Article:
We all get stressed, it’s part of life, but when it takes over, it is a sign that you need to take action. A UK-wide stress survey by The Mental Health Foundation found that almost three-quarters of adults (74%) have felt so stressed over the past year that they have become overwhelmed or unable to cope. Stress can be improved by building emotional strength and that is about gaining control over a situation that is causing you worry.
Here are things you can put into place that will improve your stress management and put you in a more positive frame of mind so you can work towards a solution.
1. Get active
Being active inside or out can make us feel more grounded and calm and is proven to lower the levels of the ‘stress’ hormone cortisol. Being around nature in particular can enhance your mental health, whether this is just a short walk in your local green space, a wander through a forest, or even getting out into the garden and doing some weeding. It can help you focus, improve sleep and feel calmer so you can better manage your stress.
2. Take control
If there is one thing that can improve stress it is feeling empowered to act and change your situation. If you think you cannot do anything about your problem, this loss of control is one of the main causes of stress and lack of wellbeing.
3. Connect with people
Having friends, family or colleagues around you to discuss any worries you have is essential. Not only do they provide alternative viewpoints or solutions, but being able to talk things through can help you gain clarity, relax, and ultimately help relieve feelings of stress.
4. Practice mindfulness
Mindfulness offers an opportunity to stop, breathe, focus and ground yourself. It can be helpful to calm intrusive thoughts or scattered thinking. Why not take an opportunity to step away from your desk, rather than walking aimlessly, take a few moments to observe your environment. Notice all the different sounds like birds, leaves rustling, voices in the distance, earthy smells. Focus on the view in front of you and tune in to the sensation of the breeze on your skin. Breathe deeply and enjoy the stillness. It might not solve all your problems, but gives you a chance to reset your mind so you are better equipped to manage your stress.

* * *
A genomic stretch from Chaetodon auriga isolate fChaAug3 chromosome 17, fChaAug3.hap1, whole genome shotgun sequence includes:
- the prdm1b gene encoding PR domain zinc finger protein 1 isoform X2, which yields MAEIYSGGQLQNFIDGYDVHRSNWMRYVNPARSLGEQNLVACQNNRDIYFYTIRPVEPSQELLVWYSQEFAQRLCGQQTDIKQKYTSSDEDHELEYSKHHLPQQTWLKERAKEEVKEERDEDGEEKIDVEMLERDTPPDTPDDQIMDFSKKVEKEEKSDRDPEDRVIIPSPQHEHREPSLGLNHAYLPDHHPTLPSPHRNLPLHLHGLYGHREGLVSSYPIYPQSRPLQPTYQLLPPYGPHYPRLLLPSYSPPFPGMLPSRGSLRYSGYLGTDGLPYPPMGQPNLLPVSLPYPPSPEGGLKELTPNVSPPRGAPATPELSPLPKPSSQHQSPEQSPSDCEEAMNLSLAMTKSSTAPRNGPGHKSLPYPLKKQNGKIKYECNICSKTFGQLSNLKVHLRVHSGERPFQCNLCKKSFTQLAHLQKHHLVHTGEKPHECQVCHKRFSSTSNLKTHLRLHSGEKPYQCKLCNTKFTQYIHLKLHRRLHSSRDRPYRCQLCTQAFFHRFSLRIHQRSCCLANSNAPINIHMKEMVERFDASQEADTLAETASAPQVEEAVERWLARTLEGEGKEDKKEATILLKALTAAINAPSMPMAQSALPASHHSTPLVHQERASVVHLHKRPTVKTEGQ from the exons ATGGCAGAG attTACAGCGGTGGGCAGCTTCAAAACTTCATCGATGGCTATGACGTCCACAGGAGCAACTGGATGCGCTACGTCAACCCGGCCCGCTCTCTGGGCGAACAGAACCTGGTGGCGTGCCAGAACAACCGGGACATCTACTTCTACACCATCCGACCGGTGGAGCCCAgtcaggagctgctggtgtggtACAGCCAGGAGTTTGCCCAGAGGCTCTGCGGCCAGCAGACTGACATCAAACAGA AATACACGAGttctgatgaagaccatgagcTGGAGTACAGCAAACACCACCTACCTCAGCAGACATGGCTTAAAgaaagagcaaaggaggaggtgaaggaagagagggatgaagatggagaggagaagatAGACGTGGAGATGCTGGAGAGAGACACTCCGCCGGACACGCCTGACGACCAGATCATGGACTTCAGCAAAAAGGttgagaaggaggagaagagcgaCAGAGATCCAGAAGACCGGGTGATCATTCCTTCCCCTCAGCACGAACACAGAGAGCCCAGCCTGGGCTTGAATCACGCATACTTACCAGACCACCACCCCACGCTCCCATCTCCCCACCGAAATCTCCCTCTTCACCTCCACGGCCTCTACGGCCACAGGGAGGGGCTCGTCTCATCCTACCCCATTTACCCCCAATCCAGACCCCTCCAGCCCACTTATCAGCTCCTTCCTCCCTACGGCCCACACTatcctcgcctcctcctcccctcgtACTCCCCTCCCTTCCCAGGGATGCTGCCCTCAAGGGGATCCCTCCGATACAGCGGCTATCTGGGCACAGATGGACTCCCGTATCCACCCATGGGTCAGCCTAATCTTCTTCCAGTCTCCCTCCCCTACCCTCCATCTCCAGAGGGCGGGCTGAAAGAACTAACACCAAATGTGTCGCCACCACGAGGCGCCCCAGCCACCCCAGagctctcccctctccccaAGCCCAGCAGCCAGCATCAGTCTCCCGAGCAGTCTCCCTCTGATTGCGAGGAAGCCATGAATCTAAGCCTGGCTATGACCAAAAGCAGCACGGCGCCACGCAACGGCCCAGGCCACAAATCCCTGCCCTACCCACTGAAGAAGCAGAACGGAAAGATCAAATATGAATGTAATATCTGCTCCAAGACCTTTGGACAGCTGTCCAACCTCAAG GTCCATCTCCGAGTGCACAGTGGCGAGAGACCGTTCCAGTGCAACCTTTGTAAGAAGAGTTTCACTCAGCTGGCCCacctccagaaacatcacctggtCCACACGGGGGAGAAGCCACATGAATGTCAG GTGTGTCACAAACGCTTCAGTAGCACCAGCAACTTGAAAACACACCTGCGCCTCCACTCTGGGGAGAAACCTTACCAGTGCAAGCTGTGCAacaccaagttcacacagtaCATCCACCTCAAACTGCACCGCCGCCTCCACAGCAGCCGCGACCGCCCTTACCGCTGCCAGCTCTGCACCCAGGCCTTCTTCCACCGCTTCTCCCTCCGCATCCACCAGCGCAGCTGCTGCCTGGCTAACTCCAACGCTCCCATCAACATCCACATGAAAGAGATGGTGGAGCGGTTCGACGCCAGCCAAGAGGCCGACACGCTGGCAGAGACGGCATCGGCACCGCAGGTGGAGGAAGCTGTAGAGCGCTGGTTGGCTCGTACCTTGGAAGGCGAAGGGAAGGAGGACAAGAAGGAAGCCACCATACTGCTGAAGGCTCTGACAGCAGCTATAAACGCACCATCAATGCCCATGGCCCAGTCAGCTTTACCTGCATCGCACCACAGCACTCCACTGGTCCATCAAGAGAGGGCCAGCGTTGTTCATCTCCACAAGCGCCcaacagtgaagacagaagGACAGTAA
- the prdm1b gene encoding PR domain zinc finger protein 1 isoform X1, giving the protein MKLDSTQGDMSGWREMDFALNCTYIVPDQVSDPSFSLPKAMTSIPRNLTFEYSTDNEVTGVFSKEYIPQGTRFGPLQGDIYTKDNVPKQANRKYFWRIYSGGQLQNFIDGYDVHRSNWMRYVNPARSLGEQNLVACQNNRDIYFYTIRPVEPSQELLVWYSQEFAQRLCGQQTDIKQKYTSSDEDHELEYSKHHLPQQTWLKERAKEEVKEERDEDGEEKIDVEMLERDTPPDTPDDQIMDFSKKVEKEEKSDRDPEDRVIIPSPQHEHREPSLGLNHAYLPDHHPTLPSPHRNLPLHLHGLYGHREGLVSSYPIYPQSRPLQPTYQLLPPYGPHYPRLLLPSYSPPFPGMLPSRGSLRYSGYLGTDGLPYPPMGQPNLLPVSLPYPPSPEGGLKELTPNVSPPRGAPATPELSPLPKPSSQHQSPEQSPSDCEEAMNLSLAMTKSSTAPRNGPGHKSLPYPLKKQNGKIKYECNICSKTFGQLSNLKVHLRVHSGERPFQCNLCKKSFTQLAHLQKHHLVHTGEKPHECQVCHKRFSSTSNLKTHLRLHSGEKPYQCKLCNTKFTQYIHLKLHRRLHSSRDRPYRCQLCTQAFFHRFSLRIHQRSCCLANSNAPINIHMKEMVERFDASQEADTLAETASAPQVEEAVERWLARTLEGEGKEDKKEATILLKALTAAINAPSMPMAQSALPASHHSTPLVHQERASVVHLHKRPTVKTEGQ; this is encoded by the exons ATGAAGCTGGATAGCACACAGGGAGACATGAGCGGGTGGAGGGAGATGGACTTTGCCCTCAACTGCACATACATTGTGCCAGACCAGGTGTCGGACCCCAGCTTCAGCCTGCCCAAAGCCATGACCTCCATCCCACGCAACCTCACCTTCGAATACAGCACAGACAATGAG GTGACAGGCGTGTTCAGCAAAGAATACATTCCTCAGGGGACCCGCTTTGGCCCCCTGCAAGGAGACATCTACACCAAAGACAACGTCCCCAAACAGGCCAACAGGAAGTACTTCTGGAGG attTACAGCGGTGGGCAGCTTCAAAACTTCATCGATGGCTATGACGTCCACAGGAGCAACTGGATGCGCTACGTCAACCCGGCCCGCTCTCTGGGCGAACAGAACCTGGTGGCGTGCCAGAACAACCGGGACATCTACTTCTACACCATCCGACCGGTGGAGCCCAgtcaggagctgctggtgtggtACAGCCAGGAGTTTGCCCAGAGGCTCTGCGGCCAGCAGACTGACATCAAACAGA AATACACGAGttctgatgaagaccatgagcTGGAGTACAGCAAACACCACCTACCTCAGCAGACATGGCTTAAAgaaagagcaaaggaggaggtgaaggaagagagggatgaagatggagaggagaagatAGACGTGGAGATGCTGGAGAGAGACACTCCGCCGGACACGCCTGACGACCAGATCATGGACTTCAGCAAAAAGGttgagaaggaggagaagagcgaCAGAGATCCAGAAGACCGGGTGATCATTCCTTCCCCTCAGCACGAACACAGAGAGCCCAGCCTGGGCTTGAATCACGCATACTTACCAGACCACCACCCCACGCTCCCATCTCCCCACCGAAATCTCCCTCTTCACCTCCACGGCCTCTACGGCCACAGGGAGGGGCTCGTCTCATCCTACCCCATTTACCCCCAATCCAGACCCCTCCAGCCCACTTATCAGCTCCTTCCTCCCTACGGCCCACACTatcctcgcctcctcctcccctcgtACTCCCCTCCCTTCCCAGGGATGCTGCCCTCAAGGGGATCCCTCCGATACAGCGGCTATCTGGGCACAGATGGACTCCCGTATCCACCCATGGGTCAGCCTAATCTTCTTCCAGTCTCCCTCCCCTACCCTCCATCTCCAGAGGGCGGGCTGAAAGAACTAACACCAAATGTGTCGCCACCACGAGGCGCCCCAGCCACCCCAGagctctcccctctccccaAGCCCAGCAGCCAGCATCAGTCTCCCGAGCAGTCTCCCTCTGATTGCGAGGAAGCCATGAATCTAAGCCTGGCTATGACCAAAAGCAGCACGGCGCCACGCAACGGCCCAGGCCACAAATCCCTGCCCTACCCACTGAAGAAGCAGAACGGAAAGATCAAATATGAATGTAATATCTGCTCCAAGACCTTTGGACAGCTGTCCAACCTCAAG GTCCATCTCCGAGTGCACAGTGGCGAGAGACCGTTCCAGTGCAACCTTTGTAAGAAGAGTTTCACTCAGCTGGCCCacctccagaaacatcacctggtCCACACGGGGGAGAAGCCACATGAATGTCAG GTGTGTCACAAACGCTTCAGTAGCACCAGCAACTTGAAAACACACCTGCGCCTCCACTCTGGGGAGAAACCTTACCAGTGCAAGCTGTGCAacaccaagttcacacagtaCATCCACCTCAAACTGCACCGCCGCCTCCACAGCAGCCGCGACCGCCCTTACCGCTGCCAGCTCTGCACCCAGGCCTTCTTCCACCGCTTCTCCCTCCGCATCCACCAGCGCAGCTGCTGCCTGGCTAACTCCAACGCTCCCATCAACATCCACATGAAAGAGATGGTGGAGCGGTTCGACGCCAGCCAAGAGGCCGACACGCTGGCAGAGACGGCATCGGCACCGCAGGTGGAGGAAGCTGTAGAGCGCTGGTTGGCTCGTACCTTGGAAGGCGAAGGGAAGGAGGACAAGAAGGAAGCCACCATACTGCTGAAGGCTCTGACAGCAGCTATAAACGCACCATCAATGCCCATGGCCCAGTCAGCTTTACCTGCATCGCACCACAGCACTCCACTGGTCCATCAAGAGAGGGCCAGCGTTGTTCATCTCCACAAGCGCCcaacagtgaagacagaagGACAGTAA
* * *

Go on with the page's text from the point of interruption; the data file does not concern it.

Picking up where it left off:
5. Eat, sleep, repeat
Lack of sleep is another threat to wellbeing. Often stress can disrupt sleeping habits and this will impact your body’s ability to regulate cortisol, leading to high blood pressure. Quality sleep is also crucial for maintaining healthy levels of hormones that control appetite and blood glucose levels, so it pays to maintain a regular sleeping pattern. Exercise, a warm bath, unplugging from social media at least two hours before bed, and reading can all help you to unwind and give your body the signals it needs to prepare you for sleep.
6. Practice self-compassion
Self-compassion and self-care are things we can all do to help ourselves. Try not to give yourself a hard time for feeling low, the chances are the situation is only temporary and there will be a resolution eventually. Ask yourself ‘what do I really need right now?’ and see what comes up: maybe it’s a change of environment – step out into the garden; or you need to move your body – have a good stretch or go for a walk. It might be that you need to have some human connection in which case, ask a friend over for a cuppa; or simply give yourself a free pass to have a duvet day. Think about how you might treat a friend who was feeling low and apply this to yourself – be gentle and caring.
7. Have some “me time”
Instances of employee burnout are on the rise, and gender and age play a role in this prevalence; women and young people are more likely to report feeling prone to extreme stress or work pressures. One way to combat this is to take some time to do things you enjoy; this might be taking a walk, socialising, exercising, cooking, watching a movie or taking a holiday or long weekend break.
8. Get organised
9. Set yourself a challenge
10. Build healthy habits
Turning to things like alcohol, caffeine or smoking is never going to help in the long term. Instead, starting a new hobby, taking up exercise or helping others can be a confidence booster and take your mind off your stressors.